Accordingly, the reader will see that the described thimble is simple yet effective in its ability to provide comfortable protection to the user. This invention has potential for application in any instance where finger protection is desired. Its use should not be considered to be limited to needlework.
Although the described figures illustrate given shapes for the components, it is recognized that those skilled in the art are capable of producing further embodiments utilizing like arrangements, materials and principles of design. Several embodiments of the components of this invention have been shown, but the combinations thereof are by no means exhausted in this disclosure. Further embodiments may be created by additional combinations of the embodiments herein described and shown. Such additional arrangements can be construed as modifications useful under various circumstances and can all be considered useful embodiments of the disclosed invention. Thus the scope of the invention should be determined by the appended claims and their legal equivalents, rather than by the examples given.
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|US20030229344 *||Feb 20, 2003||Dec 11, 2003||Dycus Sean T.||Vessel sealer and divider and method of manufacturing same|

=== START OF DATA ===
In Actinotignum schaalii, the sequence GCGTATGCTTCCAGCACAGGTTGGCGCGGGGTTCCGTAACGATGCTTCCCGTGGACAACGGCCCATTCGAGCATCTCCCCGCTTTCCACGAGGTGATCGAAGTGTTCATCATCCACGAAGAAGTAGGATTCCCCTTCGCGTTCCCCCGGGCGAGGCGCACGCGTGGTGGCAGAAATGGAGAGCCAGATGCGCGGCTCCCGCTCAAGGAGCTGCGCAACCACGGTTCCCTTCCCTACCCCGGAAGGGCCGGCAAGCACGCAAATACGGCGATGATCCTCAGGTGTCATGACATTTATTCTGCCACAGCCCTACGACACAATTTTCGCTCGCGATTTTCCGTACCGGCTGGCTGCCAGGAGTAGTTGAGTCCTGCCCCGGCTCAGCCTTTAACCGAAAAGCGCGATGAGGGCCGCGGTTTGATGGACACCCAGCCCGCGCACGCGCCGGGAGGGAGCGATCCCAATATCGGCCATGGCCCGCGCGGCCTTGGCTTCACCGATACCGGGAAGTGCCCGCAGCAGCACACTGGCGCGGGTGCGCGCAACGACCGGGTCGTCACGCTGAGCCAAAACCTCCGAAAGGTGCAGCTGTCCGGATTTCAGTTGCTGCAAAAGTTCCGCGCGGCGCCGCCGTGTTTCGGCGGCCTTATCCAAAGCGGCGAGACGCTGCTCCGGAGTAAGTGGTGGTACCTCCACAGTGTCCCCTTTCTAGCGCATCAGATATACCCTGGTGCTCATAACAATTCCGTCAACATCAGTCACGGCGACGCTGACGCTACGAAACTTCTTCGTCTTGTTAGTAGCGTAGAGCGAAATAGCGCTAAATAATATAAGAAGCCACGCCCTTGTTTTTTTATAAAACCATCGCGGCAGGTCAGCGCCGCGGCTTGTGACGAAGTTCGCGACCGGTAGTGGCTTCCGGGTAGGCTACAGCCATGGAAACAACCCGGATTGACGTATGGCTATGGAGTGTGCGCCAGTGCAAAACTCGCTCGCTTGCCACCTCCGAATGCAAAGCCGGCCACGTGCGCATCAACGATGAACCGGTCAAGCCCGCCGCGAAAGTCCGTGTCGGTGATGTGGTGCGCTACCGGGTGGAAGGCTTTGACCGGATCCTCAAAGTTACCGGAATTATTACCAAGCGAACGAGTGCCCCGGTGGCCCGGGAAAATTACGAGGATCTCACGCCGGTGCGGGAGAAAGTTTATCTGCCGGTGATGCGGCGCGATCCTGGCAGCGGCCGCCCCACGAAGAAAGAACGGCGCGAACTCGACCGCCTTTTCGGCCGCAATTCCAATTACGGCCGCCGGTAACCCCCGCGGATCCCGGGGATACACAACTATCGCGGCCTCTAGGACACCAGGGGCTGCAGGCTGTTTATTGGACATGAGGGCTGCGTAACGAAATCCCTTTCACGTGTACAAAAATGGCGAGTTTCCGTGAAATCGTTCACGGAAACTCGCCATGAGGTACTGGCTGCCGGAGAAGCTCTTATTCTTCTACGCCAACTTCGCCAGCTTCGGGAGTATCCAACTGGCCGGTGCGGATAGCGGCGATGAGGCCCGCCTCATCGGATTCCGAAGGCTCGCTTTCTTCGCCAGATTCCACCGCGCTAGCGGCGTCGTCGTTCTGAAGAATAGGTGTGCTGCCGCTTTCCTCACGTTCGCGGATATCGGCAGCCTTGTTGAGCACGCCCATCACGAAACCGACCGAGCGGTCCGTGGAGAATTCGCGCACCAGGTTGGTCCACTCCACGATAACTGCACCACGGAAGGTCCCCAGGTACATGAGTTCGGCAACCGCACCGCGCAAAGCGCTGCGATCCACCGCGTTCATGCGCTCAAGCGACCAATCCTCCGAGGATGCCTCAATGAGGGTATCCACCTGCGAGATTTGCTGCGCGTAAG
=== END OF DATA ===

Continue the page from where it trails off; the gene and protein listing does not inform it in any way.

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|US20050137590 *||Nov 15, 2004||Jun 23, 2005||Kate Lawes||Bipolar forceps having monopolar extension|
|US20050137592 *||Nov 24, 2004||Jun 23, 2005||Nguyen Lap P.||Vessel sealing instrument|
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|US20060167450 *||Jan 10, 2006||Jul 27, 2006||Johnson Kristin D||Vessel sealer and divider with rotating sealer and cutter|
|US20060173452 *||Jun 3, 2003||Aug 3, 2006||Buysse Steven P||Laparoscopic bipolar electrosurgical instrument|
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|Nov 5, 2007||REMI||Maintenance fee reminder mailed|
|Feb 28, 2008||SULP||Surcharge for late payment|
|Feb 28, 2008||FPAY||Fee payment|
Year of fee payment: 4
|Dec 12, 2011||REMI||Maintenance fee reminder mailed|
|Apr 27, 2012||LAPS||Lapse for failure to pay maintenance fees|
|Jun 19, 2012||FP||Expired due to failure to pay maintenance fee|
Effective date: 20120427